Share your experiences by commenting below!

About Eva:

Eva Baker is a high school student passionate about preparing for her financial future and helping other teenagers prepare as well. When she isn’t rock climbing at the gym or pinning ideas for her non-existent wedding, she documents her financial journey over at Find her on Facebook and Pinterest as well!


  1. My parents always taught me about saving and not having debt. I later found that my biggest lack of accurate information came in thinking that other kids were receiving the same information at home. Boy, was I wrong. It wasn't until I actually 'became an adult' that I realized how well my parents had taught me, and the way that they taught the most was in leading by example. They lived everything that they taught me. I think many parents fail because they don't address money at all in terms of things that they teach their kids, and others fail because they tell kids to do the right thing, but then don't do the right things themselves. They think they've fine with a 'do as I say, not as I do' approach, but kids usually don't learn from that as well as parents would like to think they do.

    • I'm thankful for my parents as well. I think that it must be hard for parents, but it's something that is so important. My mom has been very real with me about her financial mistakes and since I am a little older that has been a big help to me as I see her correcting those mistakes.
      My recent post Chick-fil-A Giveaway WINNER!

  2. If only I had have learnt some of the personal finance concepts I practice now at school, from my parents or even via a good book early on. Instead for 12 years I worked, thought I was saving but was in reality was going nowwhere fast. Over those 12 years I amassed enough investments to get me 20% of the way to financial independence.

    Then I woke up, read, research, ran simulations and finally developed a number of strategies lossely based around Saving Hard and Investing Wisely leading to financial independence. In the subsequent 6 years that 20% has gone to 65%.
    My recent post The S&P 500 Cyclically Adjusted PE (aka S&P 500 or Shiller PE10 or CAPE) – February 2013 Update

    • So many adults tell me how much they wish they had started earlier. I don't know anything about investing yet – but I think that if a young person can avoid student loan debt and credit card debt they will be way ahead when they are in their 20's!
      My recent post Chick-fil-A Giveaway WINNER!

  3. myfijourney says:

    I learned how to be frugal/cheap from my parents. This has always been a benefit, even if I wish I was a bit less tight fisted sometimes. But as for personal finance and investing, I learned all of that on my own.

    Ironically, my high school had an economics class, but not a personal finance class. So I could map out supply and demand curves, but not create a budget. M3 money supply, got that down. Knowing the difference between an IRA and a regular brokerage account, not so much.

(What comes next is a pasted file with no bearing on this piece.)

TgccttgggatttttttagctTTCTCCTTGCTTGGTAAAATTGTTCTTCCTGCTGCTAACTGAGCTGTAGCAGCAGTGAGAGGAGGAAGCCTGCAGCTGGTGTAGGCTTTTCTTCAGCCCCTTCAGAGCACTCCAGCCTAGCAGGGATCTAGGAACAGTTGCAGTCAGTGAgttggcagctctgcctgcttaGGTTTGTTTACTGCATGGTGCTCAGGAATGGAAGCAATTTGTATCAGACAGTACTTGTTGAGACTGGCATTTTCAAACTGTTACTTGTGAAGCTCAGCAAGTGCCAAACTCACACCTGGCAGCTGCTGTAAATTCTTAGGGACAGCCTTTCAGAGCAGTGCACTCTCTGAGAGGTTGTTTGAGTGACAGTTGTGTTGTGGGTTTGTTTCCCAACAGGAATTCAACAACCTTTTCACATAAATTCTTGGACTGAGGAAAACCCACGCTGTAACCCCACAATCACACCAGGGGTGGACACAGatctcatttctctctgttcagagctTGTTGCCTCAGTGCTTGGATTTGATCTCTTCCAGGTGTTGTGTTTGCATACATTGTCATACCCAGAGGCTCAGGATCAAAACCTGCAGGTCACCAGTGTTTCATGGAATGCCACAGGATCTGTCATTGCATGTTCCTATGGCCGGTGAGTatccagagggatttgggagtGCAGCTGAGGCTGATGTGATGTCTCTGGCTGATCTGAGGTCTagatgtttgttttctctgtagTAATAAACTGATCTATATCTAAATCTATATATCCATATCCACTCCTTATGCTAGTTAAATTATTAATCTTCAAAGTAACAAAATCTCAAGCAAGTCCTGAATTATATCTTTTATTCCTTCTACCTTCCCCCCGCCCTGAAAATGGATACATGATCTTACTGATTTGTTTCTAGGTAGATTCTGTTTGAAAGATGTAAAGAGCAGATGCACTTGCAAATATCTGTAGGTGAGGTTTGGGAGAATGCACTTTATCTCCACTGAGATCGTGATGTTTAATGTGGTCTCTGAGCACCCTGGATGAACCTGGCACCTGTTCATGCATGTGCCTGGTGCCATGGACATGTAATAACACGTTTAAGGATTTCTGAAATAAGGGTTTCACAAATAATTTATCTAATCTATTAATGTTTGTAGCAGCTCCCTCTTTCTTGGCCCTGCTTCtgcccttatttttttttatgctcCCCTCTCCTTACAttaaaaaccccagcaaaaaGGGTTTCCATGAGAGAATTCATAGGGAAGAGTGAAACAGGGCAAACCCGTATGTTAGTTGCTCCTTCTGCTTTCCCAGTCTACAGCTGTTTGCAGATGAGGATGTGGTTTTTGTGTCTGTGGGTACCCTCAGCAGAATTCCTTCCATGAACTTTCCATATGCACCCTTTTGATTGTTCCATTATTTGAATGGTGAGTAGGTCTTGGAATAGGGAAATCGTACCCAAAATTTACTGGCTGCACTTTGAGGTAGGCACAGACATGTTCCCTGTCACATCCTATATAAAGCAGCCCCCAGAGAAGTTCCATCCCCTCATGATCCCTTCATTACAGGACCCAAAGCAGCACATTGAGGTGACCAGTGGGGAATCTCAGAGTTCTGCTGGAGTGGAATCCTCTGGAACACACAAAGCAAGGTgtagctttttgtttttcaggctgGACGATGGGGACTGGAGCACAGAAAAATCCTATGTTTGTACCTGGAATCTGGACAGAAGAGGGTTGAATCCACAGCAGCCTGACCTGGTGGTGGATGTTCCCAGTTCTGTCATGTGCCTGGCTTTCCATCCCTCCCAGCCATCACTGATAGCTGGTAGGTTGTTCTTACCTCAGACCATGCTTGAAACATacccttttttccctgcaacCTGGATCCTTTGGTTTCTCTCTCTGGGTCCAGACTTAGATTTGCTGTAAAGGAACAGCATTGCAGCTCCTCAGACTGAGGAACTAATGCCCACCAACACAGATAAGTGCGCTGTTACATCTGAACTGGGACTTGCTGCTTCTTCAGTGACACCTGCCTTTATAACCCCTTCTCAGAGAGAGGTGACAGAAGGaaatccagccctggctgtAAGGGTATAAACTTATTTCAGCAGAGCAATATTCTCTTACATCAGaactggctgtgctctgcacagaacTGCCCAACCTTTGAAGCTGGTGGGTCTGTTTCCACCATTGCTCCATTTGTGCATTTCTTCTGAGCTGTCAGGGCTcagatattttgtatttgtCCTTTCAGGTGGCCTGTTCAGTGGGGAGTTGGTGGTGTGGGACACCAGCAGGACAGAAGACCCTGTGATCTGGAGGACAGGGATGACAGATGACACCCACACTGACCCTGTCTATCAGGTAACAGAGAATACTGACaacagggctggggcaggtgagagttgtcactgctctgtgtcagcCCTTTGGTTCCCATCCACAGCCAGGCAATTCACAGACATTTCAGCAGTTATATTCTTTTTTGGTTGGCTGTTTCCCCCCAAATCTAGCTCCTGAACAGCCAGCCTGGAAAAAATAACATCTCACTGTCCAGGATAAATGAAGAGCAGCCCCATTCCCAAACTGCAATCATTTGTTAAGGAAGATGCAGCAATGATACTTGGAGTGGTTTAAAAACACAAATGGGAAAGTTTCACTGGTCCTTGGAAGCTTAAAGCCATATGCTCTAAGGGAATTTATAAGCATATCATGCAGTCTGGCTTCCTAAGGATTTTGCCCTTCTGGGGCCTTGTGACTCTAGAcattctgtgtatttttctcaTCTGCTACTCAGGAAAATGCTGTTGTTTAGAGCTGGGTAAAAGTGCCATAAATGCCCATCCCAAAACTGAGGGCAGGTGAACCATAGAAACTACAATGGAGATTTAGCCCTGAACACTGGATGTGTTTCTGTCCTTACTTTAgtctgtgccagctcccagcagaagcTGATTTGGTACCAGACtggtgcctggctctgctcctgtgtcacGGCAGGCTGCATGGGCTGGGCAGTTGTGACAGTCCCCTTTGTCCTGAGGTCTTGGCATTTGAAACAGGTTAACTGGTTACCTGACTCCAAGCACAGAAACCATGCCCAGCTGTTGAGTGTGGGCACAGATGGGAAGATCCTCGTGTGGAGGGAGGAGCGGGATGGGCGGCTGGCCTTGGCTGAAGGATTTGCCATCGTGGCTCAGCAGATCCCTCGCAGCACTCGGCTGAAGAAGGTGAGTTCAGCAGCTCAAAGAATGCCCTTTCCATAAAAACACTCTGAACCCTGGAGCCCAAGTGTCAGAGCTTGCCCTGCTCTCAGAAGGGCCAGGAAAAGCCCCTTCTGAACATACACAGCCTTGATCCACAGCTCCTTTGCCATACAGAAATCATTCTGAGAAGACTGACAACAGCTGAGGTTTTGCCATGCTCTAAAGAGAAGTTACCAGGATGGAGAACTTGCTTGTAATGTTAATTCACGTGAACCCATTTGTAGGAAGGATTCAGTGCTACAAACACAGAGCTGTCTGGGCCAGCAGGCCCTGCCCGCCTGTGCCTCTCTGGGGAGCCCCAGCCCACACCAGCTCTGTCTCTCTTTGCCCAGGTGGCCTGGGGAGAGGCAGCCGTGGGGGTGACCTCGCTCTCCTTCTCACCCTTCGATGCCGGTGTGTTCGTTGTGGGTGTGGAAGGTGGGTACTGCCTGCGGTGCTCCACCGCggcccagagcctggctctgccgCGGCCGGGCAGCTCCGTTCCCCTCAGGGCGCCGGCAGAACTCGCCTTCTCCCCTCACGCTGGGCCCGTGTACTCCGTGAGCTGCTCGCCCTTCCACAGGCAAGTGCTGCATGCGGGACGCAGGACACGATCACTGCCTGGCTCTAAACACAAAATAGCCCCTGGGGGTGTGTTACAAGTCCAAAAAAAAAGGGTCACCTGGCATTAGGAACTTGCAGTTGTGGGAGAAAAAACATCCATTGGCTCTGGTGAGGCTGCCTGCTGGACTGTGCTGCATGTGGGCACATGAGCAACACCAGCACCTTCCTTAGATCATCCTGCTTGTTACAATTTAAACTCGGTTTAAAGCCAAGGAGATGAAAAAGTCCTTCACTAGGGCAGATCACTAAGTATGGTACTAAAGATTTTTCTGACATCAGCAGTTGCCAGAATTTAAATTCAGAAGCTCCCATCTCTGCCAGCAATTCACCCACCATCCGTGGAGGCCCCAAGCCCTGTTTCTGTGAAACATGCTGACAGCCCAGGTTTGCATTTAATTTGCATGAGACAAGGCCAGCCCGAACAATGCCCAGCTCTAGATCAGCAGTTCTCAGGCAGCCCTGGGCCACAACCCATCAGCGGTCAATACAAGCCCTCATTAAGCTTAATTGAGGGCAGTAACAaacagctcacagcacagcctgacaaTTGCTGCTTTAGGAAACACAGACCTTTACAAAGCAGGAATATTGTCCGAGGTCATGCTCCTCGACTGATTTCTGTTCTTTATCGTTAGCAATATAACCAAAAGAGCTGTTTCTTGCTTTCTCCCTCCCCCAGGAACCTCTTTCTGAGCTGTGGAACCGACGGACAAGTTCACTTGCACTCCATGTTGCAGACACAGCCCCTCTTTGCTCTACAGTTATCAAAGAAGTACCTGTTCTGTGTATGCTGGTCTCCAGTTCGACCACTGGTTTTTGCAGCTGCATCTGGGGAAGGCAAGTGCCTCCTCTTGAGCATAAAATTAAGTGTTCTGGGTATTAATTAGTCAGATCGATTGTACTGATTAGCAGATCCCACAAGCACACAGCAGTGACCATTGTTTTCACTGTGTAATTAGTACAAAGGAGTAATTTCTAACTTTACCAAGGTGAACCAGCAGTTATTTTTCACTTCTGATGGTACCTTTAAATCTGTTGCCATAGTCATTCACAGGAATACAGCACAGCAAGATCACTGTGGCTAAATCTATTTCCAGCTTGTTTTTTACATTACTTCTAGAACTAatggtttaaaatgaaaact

My recent post Sysco (SYY) Dividend Stock Analysis

    • Exactly what I am facing – I have to take an economics class next year in order to graduate – but absolutely nothing required in the way of personal finance. So frustrating!
      My recent post Chick-fil-A Giveaway WINNER!

  4. Jules@FGSW says:

    What a great article! I learned about my finances from school and mostly as an adult, the hard way. I thank you for this reminder that I need to make sure to try and prepare my own children!

  5. I taught a personal finance class at my former school for 3-4 years and expect to teach it again at my new school. To make it more effective, parents need to support the things they students learned in the class. I normally give the students a project to involve their parents. Pf is a little like learning a foreign language, if you do use it you lose it.
    My recent post I Am a PF Coach and I Should Be Fired!

    • Do you mind sharing more about the class? Did you write your own curriculum or use something already produced? Was the class a part of the regular day or something that the students could attend after school hours? Thanks!
      My recent post Chick-fil-A Giveaway WINNER!

  6. Brian @ Luke1428 says:

    Great post! As a high school personal finance teacher, I have seen first hand how hungry kids are for this stuff. They love talking about money and how it relates to their present and future. I'm not sure why we shy away from bringing it up at home or school. Just a guess but maybe because the majority of parents and schools have done such a poor job with their own money management, they feel unqualified to teach it.

  7. The College Investor says:

    Great post! I hope that other younger people will learn something from Eva and that they too will do their best to learn more about handling their finances at an early age. Moreover, I think that parents should not just teach children to save, but to give them actual practice on doing so.
    My recent post Negotiating a Raise as a Woman, Part Two: Unintended Side Effects

    • Thank you! I agree that teenagers really need practical experience in handling money before they move out and live on their own.
      My recent post Starting Your Own Business – Mia Elizabeth Photography

  8. I learned a lot about money from my parents, but also a good bit from my high school economics teacher.

    I wish more states required personal finance education, but it's not going to happen since all we are focused o right now is getting the highest test scores to get the most money from the state.
    My recent post My Biggest Money Problem $999.99 Giveaway

    • When I did the research for the post, it seemed like many states were concerned about the cost of implementing a new program in their schools. The cost was amazingly high. It just doesn't seem like it should cost that much – but there are so many rules that have to be followed it makes something that should be easy and straightforward practically impossible.
      My recent post Starting Your Own Business – Mia Elizabeth Photography